Michael A. Smith

Can Gerrymandering be Measured? Here Come the Mathematicians

By Brian Hollenbeck and Michael Smith of Emporia State University Just weeks ago, the U.S. Supreme Court acted to sharply limit the role of the courts with regards to partisan gerrymandering. In Rucho v. Common Cause, the Court majority upheld the Davis v. Bandemer case of 1976, reaffirming that…


Democrats Want to Get Rid of the Electoral College. It is Not Going to Happen (and Maybe that’s Best).

By Michael A. Smith, Emporia State University With the 2020 campaign season having already begun (ugh), Democrats are revving up to do away with the Electoral College. For them, the case is a strong one. In the entire history of the United States, only five Presidential elections have seen the…


The Only Thing We Have to Fear

By Michael A. Smith of Emporia State University Senator and Vice-President Hubert Humphrey‘s nickname was The Happy Warrior. He worked tirelessly on behalf of causes he championed, and usually seemed joyful when doing so, even though he lived through and served during one of the most divisive…


Save the Swamp

By Michael A. Smith of Emporia State University The Trump Administration’s recent reversal on immigration policy regarding children has gotten me to thinking. What exactly does it mean to “drain the swamp?” First, let me share a bit of background about the current situation. In 1997, a court ruling…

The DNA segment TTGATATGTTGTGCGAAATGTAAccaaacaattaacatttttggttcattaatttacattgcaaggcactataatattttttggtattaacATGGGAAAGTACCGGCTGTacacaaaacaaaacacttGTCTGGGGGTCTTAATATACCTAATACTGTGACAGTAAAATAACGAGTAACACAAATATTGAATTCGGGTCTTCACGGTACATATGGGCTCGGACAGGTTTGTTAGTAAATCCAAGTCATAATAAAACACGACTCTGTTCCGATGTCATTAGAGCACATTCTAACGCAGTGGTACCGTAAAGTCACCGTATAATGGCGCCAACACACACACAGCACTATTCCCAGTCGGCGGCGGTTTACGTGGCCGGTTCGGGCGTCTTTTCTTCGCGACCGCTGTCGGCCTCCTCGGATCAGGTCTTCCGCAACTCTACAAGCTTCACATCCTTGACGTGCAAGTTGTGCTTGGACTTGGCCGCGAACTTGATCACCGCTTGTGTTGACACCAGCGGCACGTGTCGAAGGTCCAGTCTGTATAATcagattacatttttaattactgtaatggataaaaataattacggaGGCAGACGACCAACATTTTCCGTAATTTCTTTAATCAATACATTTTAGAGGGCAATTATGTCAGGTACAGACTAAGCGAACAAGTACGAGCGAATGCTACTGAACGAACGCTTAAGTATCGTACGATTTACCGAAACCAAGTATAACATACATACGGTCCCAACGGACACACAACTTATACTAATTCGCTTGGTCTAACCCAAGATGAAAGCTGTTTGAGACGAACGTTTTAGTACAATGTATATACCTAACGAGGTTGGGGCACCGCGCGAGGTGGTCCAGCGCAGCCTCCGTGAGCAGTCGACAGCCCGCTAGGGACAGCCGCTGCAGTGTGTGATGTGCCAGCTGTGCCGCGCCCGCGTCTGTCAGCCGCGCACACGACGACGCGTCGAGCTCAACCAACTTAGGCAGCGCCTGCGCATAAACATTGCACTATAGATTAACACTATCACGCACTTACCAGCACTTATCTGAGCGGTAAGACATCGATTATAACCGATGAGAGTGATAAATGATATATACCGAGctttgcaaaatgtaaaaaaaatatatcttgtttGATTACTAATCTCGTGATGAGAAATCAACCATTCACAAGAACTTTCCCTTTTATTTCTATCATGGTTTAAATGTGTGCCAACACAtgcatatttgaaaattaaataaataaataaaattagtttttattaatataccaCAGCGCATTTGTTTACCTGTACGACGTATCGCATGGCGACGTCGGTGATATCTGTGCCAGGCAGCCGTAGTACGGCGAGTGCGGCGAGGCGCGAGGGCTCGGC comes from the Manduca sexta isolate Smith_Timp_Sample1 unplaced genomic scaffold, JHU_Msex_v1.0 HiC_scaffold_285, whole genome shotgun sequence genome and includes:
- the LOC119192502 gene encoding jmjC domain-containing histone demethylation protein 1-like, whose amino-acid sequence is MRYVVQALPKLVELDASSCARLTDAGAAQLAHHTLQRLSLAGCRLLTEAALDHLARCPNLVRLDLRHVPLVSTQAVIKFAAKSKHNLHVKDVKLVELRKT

More Bridging, Less Bonding: New Views of Social Capital

(or, Why I am Going to Watch Roseanne) by Michael A. Smith of Emporia State University Social capital has been a popular concept in political science, at least since the publication of Almond and Verba’s classic book The Civic Culture in 1963.  The idea waned for a while, then came roaring back in…


The New Political Scientists—We’re Live, We’re Nationwide, and We’re Online

By Michael A. Smith, Professor of Political Science at Emporia State University On the first day of the Midwest Political Science Conference (#MPSA18 on Twitter), I spotted both a roundtable and a vendor booth on the same topic: using Wikipedia in the classroom. That’s right—Wikipedia may be…


What George Washington Really Meant About Political Parties -- and Why It Matters

By Michael A. Smith of Emporia State University Did George Washington really hate political parties? For our first president’s 286th birthday, it is time for historians to set the record straight. For political scientists, a nuanced view of Washington’s stand helps us understand the modern-day…